You will have to learn to take several small losses in order to capture more gains. However, when you are using a trailing stop or stop limit you might get "stopped" out right before the stock makes a big run upward. It is more art than science when it comes to deciding what price to use or how much loss you are willing to accept. You will also have to watch the particular stock you are trading in order to get an idea of its volatility. The stop order will be much different for Apple then it will be for Microsoft. I am still somewhat surprised that stop loss or stop limits orders are rarely mentioned on financial programs or "advice" shows. If you learn to use them early in your career you will have a much higher chance for success.

Penny Stock


Selling Short or Going Long

Selling Short or Going Long

Going long is a term used when someone buys a stock. If you go long you are buying a stock and holding it for a period of time. The time period can be any length but when you buy it is often called going long. The transaction simply involves buying a stock through your brokerage account and moving it into your own account.
Going short is term used when someone sells a stock with the intention of buying it back later at a lower price. The stock is typically is “borrowed” from the broker who expects it to be returned at some point.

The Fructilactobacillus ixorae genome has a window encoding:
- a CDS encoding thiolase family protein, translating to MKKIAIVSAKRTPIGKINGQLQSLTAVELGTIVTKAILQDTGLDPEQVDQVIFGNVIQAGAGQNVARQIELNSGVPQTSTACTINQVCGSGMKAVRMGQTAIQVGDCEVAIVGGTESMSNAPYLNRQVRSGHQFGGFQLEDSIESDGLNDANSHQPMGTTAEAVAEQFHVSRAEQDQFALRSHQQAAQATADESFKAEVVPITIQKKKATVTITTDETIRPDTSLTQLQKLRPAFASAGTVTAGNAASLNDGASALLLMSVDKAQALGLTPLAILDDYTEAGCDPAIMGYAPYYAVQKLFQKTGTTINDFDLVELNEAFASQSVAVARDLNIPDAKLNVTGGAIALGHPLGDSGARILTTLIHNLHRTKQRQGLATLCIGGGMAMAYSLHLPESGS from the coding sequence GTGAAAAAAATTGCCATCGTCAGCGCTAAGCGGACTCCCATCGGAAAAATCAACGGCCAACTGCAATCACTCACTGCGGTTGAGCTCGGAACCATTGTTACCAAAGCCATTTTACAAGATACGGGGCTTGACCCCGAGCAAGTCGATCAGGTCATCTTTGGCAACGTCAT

You are borrowing a stock that you intend to sell on the open market to another investor. The price could be $10 per share from your broker and you sell immediately 100 shares to someone else for $1000. The stock then drops $2 per share and you buy it back, or cover your short, (see more on short covering here) at $8 per share.

It cost you $800 to buy back the stock needed to return to your broker. The broker only wants the shares back and is not concerned about the price. Therefore you can meet your obligation for only $800 dollars. The $200 is the profit that you have made on the trade.
If you are correct in your assumptions that the stock will drop you will profit. However, if you are wrong, your loss on a short sale could be infinite if you continue to hold the stock.

It is important to set a loss limit on your shorts in case the stock begins a long run up.

(See more on stop limits, and t-stops here.) If you have to pay $1200 to buy back stock to replace what you borrowed at $1000, you will lose $200. There virtually is no limit to your losses on a short sale because theoretically the stock could go up forever. Compare this to a long stock holding and it begins to drop the loss will stop at its maximum when the stock hits zero.

This book will show you hot to read charts and to follow trends.  It is a good book for anyone trading in stocks.  How to Make Money in Stocks: A Winning System in Good Times and Bad, Fourth Edition